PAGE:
“Throughout their career, Mick Jagger (vocals) and Keith Richards (guitar, vocals) remained at the core of the Rolling Stones. The pair initially met as children at Dartford Maypole County Primary School. They drifted apart over the next ten years, eventually making each other's acquaintance again in 1960, when they met through a mutual friend, Dick Taylor, who was attending Sidcup Art School with Richards. At the time, Jagger was studying at the London School of Economics and playing with Taylor in the blues band Little Boy Blue and the Blue Boys. Shortly afterward, Richards joined the band” (Erlewine).
“Within a year, they…met Brian Jones (guitar, vocals)…By the time he became a fixture on the British blues scene, Jones had already had a wild life. He ran away to Scandinavia when he was 16; by that time, he had already fathered two illegitimate children” (Erlewine). Along with playing in Alexis Korner's group, Blues Inc., Jones made a stab at starting his own band, during which time he “recruited…the heavyset blues pianist Ian Stewart” (Erlewine).
Jones later became “reacquainted with Blues, Inc., which now featured drummer Charlie Watts, and, on occasion, cameos by Jagger and Richards. Jones became friends with Jagger and Richards, and they soon began playing together with Taylor and Stewart; during this time, Mick was elevated to the status of Blues, Inc.'s lead singer. With the assistance of drummer Tony Chapman, the fledgling band recorded a demo tape [which was] rejected by EMI” (Erlewine). “The group named itself the Rolling Stones, borrowing the moniker from a Muddy Waters song” (Erlewine).
And Now Live, for the First Time…
“The Rolling Stones gave their first performance at the Marquee Club in London on July 12, 1962. At the time, the group consisted of Jagger, Richards, Jones, …Stewart, drummer Mick Avory, and…Taylor…Weeks after the concert…Bill Wyman, formerly of the Cliftons” (Erlewine), replaced Taylor and “Charlie Watts, who had quit Blues, Inc. to work at an advertising agency once the group's schedule became too hectic” (Erlewine), became the drummer. “By 1963, the band's lineup had been set, and the Stones began an eight-month residency at the Crawdaddy Club, which proved to substantially increase their fan base. It also attracted the attention of Andrew Loog Oldham, who became the Stones' manager…Although Oldham didn't know much about music, he was gifted at promotion, and he latched upon the idea of fashioning the Stones” (Erlewine) “as the self-consciously dangerous alternative to the bouncy Merseybeat of the Beatles in the British Invasion” (Erlewine).
“With his preening machismo and latent maliciousness, Mick Jagger became the prototypical rock frontman, tempering his macho showmanship with a detached, campy irony while Keith Richards and Brian Jones wrote the blueprint for sinewy, interlocking rhythm guitars. Backed by the strong yet subtly swinging rhythm section of…Wyman and…Watts, the Stones became the breakout band of the British blues scene” (Erlewine).
“At [Oldham’s] insistence, the large yet meek Stewart was forced out…since his appearance contrasted with the rest of the group. Stewart didn't disappear from the Stones; he became one of their key roadies and played on their albums and tours until his death in 1985” (Erlewine).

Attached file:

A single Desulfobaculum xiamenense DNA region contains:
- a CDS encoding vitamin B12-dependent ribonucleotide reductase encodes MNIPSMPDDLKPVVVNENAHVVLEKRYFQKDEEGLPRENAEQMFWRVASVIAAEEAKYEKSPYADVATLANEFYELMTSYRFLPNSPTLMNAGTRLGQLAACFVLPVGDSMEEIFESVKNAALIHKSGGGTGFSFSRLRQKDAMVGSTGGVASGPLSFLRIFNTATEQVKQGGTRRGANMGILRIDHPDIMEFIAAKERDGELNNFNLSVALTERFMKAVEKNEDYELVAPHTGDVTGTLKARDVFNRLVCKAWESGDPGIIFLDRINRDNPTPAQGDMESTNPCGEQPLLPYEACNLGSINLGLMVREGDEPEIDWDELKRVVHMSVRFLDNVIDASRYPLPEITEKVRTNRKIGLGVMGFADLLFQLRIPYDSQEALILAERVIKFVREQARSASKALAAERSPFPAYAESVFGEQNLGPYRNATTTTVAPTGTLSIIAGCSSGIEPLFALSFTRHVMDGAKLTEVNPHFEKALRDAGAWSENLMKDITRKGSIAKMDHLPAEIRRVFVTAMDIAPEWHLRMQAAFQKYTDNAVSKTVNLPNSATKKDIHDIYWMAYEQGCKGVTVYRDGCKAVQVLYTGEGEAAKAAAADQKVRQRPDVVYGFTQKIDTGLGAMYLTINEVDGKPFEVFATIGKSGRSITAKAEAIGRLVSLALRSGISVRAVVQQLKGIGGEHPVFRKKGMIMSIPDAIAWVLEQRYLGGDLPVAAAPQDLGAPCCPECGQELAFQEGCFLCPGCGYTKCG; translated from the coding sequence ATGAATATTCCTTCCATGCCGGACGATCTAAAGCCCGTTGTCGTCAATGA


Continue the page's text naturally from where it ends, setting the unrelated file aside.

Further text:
The Early Singles – and “Satisfaction”
“The Rolling Stones signed with Decca Records, and that June…released their debut single, a cover of Chuck Berry’s Come On” (Erlewine) followed by a handful of cover songs, including It’s All Over Now, Howlin’ Wolf’s Little Red Rooster, both U.K. #1’s, and Irma Thomas’ Time Is on My Side, “their first U.S. Top Ten” (Erlewine).
“In June of 1964, the group released their first original single, Tell Me (You’re Coming Back)” (Erlewine). “The Last Time [released in] in early 1965, [was] a number one U.K. and Top Ten U.S. hit that began a virtually uninterrupted string of Jagger-Richards hit singles” (Erlewine).
“Still, it wasn’t until the group released (I Can’t Get No) Satisfaction in the summer of 1965 that they were elevated to superstars. Driven by a fuzz-guitar riff designed to replicate the sound of a horn section, ‘Satisfaction’ signaled that Jagger and Richards had come into their own as songwriters, breaking away from their blues roots and developing a signature style of big, bluesy riffs and wry, sardonic lyrics” (Erlewine).
From Cover Albums to Original Albums
“By 1966, the Stones had decided to respond to the Beatles’ increasingly complex albums with their first album of all-original material, Aftermath. Due to Brian Jones’ increasingly exotic musical tastes, the record boasted a wide range of influences, from the sitar-drenched Paint It, Black to the Eastern drones of I’m Going Home. These eclectic influences continued to blossom on Between the Buttons (1967), the most pop-oriented album the group ever made” (Erlewine).
“Ironically, the album’s release was bookended by two of the most notorious incidents in the band’s history. Before the record was released, the Stones performed the suggestive Let’s Spend the Night Together…on The Ed Sullivan Show, which forced Jagger to alter the song’s title to an incomprehensible mumble, or else face being banned. In February of 1967, Jagger and Richards were arrested for drug possession, and within three months, Jones was arrested on the same charge. All three were given suspended jail sentences, and the group backed away from the spotlight” (Erlewine).
The Psychedelic Experiment
“The Stones' next single, Dandelion/We Love You, was a psychedelic pop effort, and it was followed by…Their Satanic Majesties Request, which was greeted with lukewarm reviews. The Stones' infatuation with psychedelia was brief” (Erlewine).
A Return to a Grittier Sound